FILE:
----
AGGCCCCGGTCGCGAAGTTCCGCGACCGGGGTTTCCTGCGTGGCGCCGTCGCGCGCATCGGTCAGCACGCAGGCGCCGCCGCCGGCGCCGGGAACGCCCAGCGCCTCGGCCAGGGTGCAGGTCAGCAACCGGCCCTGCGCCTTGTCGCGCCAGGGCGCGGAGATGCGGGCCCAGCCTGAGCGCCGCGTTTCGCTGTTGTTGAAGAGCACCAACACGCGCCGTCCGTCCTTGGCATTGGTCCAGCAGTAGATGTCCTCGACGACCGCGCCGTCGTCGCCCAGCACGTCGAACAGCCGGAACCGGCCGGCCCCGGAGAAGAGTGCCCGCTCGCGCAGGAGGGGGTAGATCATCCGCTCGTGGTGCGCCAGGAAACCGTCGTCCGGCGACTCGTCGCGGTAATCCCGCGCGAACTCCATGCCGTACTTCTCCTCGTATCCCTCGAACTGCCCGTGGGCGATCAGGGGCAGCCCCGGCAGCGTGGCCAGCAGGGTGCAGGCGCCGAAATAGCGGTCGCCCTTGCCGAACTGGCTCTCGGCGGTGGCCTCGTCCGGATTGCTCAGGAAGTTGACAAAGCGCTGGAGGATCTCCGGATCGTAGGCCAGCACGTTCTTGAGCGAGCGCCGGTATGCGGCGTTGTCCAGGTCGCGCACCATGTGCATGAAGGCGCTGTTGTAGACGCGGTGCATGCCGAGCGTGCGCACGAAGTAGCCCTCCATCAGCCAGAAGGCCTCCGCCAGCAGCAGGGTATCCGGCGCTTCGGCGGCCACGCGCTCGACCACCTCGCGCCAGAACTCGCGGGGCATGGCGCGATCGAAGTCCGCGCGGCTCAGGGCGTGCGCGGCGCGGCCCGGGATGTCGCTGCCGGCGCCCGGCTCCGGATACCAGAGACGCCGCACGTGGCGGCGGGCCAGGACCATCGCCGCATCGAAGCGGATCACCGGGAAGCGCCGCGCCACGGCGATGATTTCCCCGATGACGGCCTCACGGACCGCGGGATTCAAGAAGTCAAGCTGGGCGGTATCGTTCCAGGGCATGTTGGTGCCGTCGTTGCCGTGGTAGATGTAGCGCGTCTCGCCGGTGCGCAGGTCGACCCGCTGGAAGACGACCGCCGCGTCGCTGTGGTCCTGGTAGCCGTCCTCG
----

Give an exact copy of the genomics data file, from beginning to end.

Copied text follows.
AGGCCCCGGTCGCGAAGTTCCGCGACCGGGGTTTCCTGCGTGGCGCCGTCGCGCGCATCGGTCAGCACGCAGGCGCCGCCGCCGGCGCCGGGAACGCCCAGCGCCTCGGCCAGGGTGCAGGTCAGCAACCGGCCCTGCGCCTTGTCGCGCCAGGGCGCGGAGATGCGGGCCCAGCCTGAGCGCCGCGTTTCGCTGTTGTTGAAGAGCACCAACACGCGCCGTCCGTCCTTGGCATTGGTCCAGCAGTAGATGTCCTCGACGACCGCGCCGTCGTCGCCCAGCACGTCGAACAGCCGGAACCGGCCGGCCCCGGAGAAGAGTGCCCGCTCGCGCAGGAGGGGGTAGATCATCCGCTCGTGGTGCGCCAGGAAACCGTCGTCCGGCGACTCGTCGCGGTAATCCCGCGCGAACTCCATGCCGTACTTCTCCTCGTATCCCTCGAACTGCCCGTGGGCGATCAGGGGCAGCCCCGGCAGCGTGGCCAGCAGGGTGCAGGCGCCGAAATAGCGGTCGCCCTTGCCGAACTGGCTCTCGGCGGTGGCCTCGTCCGGATTGCTCAGGAAGTTGACAAAGCGCTGGAGGATCTCCGGATCGTAGGCCAGCACGTTCTTGAGCGAGCGCCGGTATGCGGCGTTGTCCAGGTCGCGCACCATGTGCATGAAGGCGCTGTTGTAGACGCGGTGCATGCCGAGCGTGCGCACGAAGTAGCCCTCCATCAGCCAGAAGGCCTCCGCCAGCAGCAGGGTATCCGGCGCTTCGGCGGCCACGCGCTCGACCACCTCGCGCCAGAACTCGCGGGGCATGGCGCGATCGAAGTCCGCGCGGCTCAGGGCGTGCGCGGCGCGGCCCGGGATGTCGCTGCCGGCGCCCGGCTCCGGATACCAGAGACGCCGCACGTGGCGGCGGGCCAGGACCATCGCCGCATCGAAGCGGATCACCGGGAAGCGCCGCGCCACGGCGATGATTTCCCCGATGACGGCCTCACGGACCGCGGGATTCAAGAAGTCAAGCTGGGCGGTATCGTTCCAGGGCATGTTGGTGCCGTCGTTGCCGTGGTAGATGTAGCGCGTCTCGCCGGTGCGCAGGTCGACCCGCTGGAAGACGACCGCCGCGTCGCTGTGGTCCTGGTAGCCGTCCTCG